Have these towns become sustainable yet?

“Oh no; but we’re moving toward that through having Haitians leading in all areas where we serve. The sustainability part will come through economic development and job creation. In addition to the things I described earlier, we have a job training center in our first location. We have several businesses we have (helped) create, and the University of Alabama Culverhouse College of Business comes down once or twice a year with professors and students to help (residents) design and start their businesses. They give them $1,000 seed money to get them started.”


You give $1,000 to each person starting a business? And what type of businesses have been started?

“Yes; to each one who wants to start a business. We have a sewing business that makes hundreds and hundreds of uniforms each year for the surrounding schools. (One person) started an auto parts business. We helped a guy start that. Those are some examples.”


Does But God have a similar formula in the Delta?

“Absolutely, we work in SPHERES everywhere we go.”


Where is But God in the Delta?

“Jonestown, which is a small town in Coahoma County, next to Clarksdale. We traveled through the Delta looking for signs of health, such as is there a grocery store, a medical clinic, a bank? Are there active churches? We traveled and prayed, and one day, a friend suggested we go to Jonestown. I’ve been in Mississippi for 50 years and never heard of Jonestown. We went there and found out they had no medical clinic, no pharmacy, no grocery store, no bank, no jobs. We went and met with the mayor and town leadership and they all agreed (But God) would be a good fit. That was in 2015. In 2016, our first full-time missionary moved there.”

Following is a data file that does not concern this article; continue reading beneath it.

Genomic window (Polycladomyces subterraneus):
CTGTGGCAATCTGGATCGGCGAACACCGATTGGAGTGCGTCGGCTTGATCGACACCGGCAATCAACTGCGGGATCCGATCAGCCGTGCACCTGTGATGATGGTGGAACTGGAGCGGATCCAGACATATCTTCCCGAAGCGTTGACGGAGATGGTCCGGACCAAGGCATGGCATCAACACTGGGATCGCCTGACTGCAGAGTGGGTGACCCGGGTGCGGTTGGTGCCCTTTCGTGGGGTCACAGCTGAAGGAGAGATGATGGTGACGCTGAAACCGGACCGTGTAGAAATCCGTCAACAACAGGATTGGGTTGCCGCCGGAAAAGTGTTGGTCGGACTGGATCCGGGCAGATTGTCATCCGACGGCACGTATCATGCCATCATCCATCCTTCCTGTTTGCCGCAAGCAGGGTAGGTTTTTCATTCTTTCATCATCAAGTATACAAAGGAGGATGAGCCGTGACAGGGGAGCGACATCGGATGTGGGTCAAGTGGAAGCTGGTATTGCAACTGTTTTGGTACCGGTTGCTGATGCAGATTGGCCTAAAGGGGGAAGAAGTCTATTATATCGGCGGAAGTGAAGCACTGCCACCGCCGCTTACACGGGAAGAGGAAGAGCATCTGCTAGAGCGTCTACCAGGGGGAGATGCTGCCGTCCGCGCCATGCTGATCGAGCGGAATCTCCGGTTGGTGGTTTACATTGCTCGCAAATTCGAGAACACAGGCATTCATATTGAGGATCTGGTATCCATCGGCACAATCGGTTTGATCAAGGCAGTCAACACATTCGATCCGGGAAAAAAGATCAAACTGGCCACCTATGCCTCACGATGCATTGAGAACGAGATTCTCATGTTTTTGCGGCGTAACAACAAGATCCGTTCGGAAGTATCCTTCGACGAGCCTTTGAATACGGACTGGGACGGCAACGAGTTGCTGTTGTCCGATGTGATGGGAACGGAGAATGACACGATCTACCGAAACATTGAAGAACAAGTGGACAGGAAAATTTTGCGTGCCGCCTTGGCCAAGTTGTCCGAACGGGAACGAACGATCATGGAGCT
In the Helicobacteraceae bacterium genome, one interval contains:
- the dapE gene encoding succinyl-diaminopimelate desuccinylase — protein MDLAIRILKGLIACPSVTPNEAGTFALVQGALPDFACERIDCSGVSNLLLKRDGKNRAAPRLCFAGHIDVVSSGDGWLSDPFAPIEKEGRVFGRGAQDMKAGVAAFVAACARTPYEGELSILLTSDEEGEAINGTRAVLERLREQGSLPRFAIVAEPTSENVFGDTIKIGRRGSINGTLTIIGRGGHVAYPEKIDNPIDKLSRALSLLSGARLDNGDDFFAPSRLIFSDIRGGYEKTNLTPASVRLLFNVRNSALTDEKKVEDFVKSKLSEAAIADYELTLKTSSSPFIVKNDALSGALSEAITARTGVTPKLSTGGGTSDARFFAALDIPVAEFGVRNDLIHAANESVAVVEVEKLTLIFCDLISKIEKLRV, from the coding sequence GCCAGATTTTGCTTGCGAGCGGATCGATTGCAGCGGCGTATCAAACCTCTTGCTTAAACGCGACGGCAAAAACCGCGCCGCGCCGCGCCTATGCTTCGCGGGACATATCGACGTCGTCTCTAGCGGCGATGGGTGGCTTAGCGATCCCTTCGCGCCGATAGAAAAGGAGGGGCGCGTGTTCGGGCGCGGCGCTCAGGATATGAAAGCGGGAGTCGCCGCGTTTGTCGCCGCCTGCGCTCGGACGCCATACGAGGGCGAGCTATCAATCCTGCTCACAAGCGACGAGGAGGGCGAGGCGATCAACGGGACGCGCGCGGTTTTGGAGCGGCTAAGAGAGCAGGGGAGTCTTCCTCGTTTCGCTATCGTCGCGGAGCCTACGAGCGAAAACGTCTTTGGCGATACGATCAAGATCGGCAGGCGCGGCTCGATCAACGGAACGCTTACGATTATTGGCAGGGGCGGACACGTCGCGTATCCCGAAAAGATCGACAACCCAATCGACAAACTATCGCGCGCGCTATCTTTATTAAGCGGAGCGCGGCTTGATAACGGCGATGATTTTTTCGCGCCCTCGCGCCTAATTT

What kind of progress has been made?

“We built a 6,000-square-foot Hope Center there. That’s our headquarters and we can host up to 40 people at a time on a mission trip. In addition, we have a dental clinic – we have a formalized agreement with the University of Mississippi School of Dentistry and we are open every Friday. We also have a legal clinic, through a relationship with the Ole Miss School of Law. Then, we have a Montessori school for two to five-year-olds. This year, we should build four houses, open a medical clinic and build an economic development center.”


How many kids are at the Montessori school?

About 32, I believe.


How much money does it take for But God to run these programs?

“Last year, we had revenues of $2.6 million, almost all from private donors. We have three sources of revenue: team fees, from people who go on trips (with us); designated gifts, from people who want to build a house in Haiti, build a well or sponsor a child. The third source we have are general gifts, from people who believe in our work and want to support it.

“We have 150 full-time employees in Haiti. We have eight missionaries. At our offices in Ridgeland, we have five full-time employees and two part-time. In the Delta, we have two missionaries and eight employees, (all) Jonestown residents.”


Where do you see Jonestown in five years?

“As being a shining star in the Delta, complete with many new houses built, a medical clinic, a dental clinic and lots of jobs. And the goal is to, within a year and a half, duplicate this in another area in the Delta.”


If people want more information, what do they need to do?

“Go to our website, at”